Lochend was designed by George Strickland Kingston, the State’s first architect, who had also designed Ayers House, parts of Government House, the Adelaide Gaol, and the first monument to Colonel Light in Light Square.
It was built for Scottish migrant Charles James Fox Campbell who gave his name to this Adelaide suburb. Campbell arrived in South Australia in 1838 and by 1842 had built Lochend as his ‘town house’. It was built of river stone and included a stucco porch, hall and living room with a finely moulded ceiling. The roof was of wooden shingles and Campbell later added three bedrooms and a cellar. Lochend originally had four acres of garden and 156 acres of arable land in the estate.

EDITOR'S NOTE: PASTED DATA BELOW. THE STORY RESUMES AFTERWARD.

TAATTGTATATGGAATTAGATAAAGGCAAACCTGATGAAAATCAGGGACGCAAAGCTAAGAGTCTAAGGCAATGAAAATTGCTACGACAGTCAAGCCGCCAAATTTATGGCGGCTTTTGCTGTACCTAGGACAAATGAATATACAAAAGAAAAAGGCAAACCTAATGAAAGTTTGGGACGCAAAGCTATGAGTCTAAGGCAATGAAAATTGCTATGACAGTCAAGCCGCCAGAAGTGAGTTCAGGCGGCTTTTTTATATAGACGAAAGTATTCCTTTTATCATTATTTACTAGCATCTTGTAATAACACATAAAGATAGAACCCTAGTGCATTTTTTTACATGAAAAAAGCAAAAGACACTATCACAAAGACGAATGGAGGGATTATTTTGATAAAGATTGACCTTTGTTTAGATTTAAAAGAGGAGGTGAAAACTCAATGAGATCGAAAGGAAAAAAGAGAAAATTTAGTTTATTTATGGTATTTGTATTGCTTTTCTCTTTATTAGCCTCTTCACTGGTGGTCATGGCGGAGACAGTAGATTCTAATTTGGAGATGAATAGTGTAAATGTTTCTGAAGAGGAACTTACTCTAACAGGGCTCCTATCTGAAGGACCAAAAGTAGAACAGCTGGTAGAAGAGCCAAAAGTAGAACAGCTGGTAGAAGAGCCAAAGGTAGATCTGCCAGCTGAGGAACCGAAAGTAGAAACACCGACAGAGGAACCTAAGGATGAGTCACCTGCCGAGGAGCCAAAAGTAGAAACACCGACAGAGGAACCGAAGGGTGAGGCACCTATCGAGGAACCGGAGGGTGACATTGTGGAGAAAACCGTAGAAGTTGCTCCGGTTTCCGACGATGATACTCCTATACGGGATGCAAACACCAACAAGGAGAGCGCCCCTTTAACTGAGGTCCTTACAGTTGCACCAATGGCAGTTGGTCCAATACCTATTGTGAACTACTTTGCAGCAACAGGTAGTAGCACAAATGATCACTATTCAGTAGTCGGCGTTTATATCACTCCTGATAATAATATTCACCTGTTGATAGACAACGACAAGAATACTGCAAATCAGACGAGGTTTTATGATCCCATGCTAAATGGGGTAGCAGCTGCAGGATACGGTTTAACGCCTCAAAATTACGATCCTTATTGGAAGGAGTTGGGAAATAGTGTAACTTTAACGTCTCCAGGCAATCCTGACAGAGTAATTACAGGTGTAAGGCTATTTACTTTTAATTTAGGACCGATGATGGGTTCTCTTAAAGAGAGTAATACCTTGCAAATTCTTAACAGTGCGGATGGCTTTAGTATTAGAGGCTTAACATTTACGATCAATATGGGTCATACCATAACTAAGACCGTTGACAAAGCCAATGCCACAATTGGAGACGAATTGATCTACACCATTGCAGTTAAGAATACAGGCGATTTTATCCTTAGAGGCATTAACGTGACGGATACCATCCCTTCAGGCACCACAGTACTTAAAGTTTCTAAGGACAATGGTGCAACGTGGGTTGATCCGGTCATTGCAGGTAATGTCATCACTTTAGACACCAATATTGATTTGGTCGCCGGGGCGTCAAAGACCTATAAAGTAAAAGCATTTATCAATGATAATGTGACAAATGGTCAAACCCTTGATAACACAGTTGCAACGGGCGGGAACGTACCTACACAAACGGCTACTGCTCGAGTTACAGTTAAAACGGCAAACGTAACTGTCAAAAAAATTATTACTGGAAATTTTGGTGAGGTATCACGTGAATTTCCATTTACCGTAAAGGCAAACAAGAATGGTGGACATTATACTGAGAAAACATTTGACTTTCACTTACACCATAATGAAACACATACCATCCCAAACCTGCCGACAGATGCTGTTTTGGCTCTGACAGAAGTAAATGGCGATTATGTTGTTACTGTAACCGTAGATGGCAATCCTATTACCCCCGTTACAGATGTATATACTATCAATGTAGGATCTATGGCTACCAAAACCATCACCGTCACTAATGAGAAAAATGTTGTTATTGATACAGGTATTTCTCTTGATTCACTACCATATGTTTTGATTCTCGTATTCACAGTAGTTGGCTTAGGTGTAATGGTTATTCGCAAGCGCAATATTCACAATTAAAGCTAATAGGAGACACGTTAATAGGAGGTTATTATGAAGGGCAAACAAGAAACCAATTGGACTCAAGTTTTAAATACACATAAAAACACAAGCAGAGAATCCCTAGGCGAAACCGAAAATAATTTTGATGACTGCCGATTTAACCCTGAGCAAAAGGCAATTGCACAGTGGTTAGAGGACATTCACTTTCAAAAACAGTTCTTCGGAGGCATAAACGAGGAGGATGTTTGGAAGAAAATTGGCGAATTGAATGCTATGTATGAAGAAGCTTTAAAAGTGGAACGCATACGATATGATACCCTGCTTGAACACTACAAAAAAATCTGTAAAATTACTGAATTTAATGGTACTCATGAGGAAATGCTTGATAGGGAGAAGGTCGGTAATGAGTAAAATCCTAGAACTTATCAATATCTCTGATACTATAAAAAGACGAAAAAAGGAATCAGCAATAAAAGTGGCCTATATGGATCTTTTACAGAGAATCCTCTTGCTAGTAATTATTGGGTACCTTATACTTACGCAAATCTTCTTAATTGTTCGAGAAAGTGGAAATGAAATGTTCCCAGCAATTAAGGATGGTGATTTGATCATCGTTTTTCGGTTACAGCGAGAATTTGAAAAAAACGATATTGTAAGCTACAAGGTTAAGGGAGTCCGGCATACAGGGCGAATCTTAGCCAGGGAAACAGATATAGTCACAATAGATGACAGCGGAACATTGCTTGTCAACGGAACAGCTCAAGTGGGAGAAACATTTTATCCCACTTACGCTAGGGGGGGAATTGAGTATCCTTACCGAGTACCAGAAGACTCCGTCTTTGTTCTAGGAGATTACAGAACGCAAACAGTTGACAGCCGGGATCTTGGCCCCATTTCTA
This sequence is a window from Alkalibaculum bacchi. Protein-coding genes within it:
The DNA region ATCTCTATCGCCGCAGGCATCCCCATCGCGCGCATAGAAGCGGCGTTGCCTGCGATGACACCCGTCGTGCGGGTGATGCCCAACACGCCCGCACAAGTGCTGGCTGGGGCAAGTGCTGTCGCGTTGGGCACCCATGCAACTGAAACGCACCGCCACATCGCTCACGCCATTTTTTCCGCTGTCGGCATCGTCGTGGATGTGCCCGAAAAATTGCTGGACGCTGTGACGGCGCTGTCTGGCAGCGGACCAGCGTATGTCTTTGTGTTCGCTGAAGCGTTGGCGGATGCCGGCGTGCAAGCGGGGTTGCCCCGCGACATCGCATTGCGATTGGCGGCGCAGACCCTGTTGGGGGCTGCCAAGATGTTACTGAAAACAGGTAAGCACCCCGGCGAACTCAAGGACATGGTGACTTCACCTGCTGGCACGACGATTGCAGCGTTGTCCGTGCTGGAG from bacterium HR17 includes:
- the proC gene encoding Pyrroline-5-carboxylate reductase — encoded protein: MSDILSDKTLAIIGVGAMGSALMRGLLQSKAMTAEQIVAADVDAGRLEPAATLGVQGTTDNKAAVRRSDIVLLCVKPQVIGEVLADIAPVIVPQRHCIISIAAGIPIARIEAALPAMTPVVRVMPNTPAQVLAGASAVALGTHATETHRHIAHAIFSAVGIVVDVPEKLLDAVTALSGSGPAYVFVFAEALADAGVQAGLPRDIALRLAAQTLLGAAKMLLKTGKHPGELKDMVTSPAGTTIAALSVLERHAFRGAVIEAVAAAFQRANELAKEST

After various owners, the property, including Lochend and Lochiel Park, was sold to the Crown in 1947 and developed by the Government as a Junior Boys Reformatory.
The property is now situated at Brentyn Court, Campbelltown (in Lochiel Park, access from Hill Street at the corner of Hart Street) is owned in trust by the City of Campbelltown, as a place of State Heritage significance, and is also listed on the Register of the National Estate. Over a six year period Lochend was restored, being officially unveiled by Campbelltown Mayor Steve Woodcock on Sunday 29 February 2004. Members of the Campbelltown Historical Society staff the building during open days.